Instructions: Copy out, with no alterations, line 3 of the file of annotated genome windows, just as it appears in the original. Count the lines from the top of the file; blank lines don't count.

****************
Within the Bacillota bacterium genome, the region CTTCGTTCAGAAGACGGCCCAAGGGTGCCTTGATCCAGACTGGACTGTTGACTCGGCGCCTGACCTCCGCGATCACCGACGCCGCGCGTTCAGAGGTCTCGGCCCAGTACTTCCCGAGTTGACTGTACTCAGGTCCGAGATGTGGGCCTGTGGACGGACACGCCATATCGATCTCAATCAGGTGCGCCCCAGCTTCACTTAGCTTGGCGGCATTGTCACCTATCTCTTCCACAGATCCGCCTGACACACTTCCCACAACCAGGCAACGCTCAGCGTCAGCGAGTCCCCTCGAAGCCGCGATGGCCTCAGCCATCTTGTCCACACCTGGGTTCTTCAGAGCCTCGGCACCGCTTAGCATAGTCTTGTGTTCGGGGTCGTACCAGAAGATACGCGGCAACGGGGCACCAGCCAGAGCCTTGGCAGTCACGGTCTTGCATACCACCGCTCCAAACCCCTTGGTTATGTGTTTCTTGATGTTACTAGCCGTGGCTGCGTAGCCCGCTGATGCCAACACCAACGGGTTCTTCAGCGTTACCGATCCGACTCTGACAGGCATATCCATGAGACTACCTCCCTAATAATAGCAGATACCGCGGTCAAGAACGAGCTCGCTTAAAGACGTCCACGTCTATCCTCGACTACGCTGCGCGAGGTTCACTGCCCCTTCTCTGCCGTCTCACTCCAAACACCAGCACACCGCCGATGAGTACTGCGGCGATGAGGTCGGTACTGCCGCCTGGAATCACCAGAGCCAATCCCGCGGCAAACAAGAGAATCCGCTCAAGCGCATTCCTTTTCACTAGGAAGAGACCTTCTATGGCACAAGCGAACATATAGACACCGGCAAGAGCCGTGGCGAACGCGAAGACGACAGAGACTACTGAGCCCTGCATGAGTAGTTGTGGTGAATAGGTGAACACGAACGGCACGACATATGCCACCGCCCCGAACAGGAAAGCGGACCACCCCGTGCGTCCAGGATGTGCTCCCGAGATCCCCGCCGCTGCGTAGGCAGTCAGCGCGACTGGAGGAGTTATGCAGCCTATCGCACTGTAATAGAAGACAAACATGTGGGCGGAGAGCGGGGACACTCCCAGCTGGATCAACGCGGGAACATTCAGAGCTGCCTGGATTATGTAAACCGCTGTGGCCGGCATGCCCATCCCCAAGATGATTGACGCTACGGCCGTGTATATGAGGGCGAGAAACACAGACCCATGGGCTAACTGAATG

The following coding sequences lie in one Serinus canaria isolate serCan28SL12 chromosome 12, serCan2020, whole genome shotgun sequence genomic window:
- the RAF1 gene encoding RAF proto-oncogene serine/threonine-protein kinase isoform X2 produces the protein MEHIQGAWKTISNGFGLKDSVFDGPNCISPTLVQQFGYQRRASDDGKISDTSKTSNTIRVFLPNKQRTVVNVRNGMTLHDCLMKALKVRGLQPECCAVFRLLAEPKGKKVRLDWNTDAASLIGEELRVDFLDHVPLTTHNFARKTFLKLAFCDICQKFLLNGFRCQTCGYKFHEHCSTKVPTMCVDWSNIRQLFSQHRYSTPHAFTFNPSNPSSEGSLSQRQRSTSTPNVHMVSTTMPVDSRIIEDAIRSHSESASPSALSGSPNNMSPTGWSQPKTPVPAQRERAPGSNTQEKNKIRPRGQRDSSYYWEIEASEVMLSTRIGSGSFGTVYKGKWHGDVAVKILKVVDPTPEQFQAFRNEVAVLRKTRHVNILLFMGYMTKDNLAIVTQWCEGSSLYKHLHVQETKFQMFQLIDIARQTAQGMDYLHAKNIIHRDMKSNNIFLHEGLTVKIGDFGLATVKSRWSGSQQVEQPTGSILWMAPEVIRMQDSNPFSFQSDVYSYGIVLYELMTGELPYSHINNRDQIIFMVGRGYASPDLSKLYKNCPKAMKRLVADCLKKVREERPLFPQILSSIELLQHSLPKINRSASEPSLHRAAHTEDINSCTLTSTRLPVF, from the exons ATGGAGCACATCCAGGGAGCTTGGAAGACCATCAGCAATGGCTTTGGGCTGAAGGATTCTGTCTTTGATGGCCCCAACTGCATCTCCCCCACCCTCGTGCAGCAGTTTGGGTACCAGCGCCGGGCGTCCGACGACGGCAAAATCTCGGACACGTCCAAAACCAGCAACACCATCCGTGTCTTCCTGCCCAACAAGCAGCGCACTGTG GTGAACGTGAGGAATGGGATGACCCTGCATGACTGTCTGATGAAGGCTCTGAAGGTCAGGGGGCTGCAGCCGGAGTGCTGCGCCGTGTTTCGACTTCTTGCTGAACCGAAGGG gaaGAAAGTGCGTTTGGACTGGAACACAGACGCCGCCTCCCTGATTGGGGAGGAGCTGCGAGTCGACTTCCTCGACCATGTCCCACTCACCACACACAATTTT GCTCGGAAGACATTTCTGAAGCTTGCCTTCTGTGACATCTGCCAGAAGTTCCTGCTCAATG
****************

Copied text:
- the RAF1 gene encoding RAF proto-oncogene serine/threonine-protein kinase isoform X2 produces the protein MEHIQGAWKTISNGFGLKDSVFDGPNCISPTLVQQFGYQRRASDDGKISDTSKTSNTIRVFLPNKQRTVVNVRNGMTLHDCLMKALKVRGLQPECCAVFRLLAEPKGKKVRLDWNTDAASLIGEELRVDFLDHVPLTTHNFARKTFLKLAFCDICQKFLLNGFRCQTCGYKFHEHCSTKVPTMCVDWSNIRQLFSQHRYSTPHAFTFNPSNPSSEGSLSQRQRSTSTPNVHMVSTTMPVDSRIIEDAIRSHSESASPSALSGSPNNMSPTGWSQPKTPVPAQRERAPGSNTQEKNKIRPRGQRDSSYYWEIEASEVMLSTRIGSGSFGTVYKGKWHGDVAVKILKVVDPTPEQFQAFRNEVAVLRKTRHVNILLFMGYMTKDNLAIVTQWCEGSSLYKHLHVQETKFQMFQLIDIARQTAQGMDYLHAKNIIHRDMKSNNIFLHEGLTVKIGDFGLATVKSRWSGSQQVEQPTGSILWMAPEVIRMQDSNPFSFQSDVYSYGIVLYELMTGELPYSHINNRDQIIFMVGRGYASPDLSKLYKNCPKAMKRLVADCLKKVREERPLFPQILSSIELLQHSLPKINRSASEPSLHRAAHTEDINSCTLTSTRLPVF, from the exons ATGGAGCACATCCAGGGAGCTTGGAAGACCATCAGCAATGGCTTTGGGCTGAAGGATTCTGTCTTTGATGGCCCCAACTGCATCTCCCCCACCCTCGTGCAGCAGTTTGGGTACCAGCGCCGGGCGTCCGACGACGGCAAAATCTCGGACACGTCCAAAACCAGCAACACCATCCGTGTCTTCCTGCCCAACAAGCAGCGCACTGTG GTGAACGTGAGGAATGGGATGACCCTGCATGACTGTCTGATGAAGGCTCTGAAGGTCAGGGGGCTGCAGCCGGAGTGCTGCGCCGTGTTTCGACTTCTTGCTGAACCGAAGGG gaaGAAAGTGCGTTTGGACTGGAACACAGACGCCGCCTCCCTGATTGGGGAGGAGCTGCGAGTCGACTTCCTCGACCATGTCCCACTCACCACACACAATTTT GCTCGGAAGACATTTCTGAAGCTTGCCTTCTGTGACATCTGCCAGAAGTTCCTGCTCAATG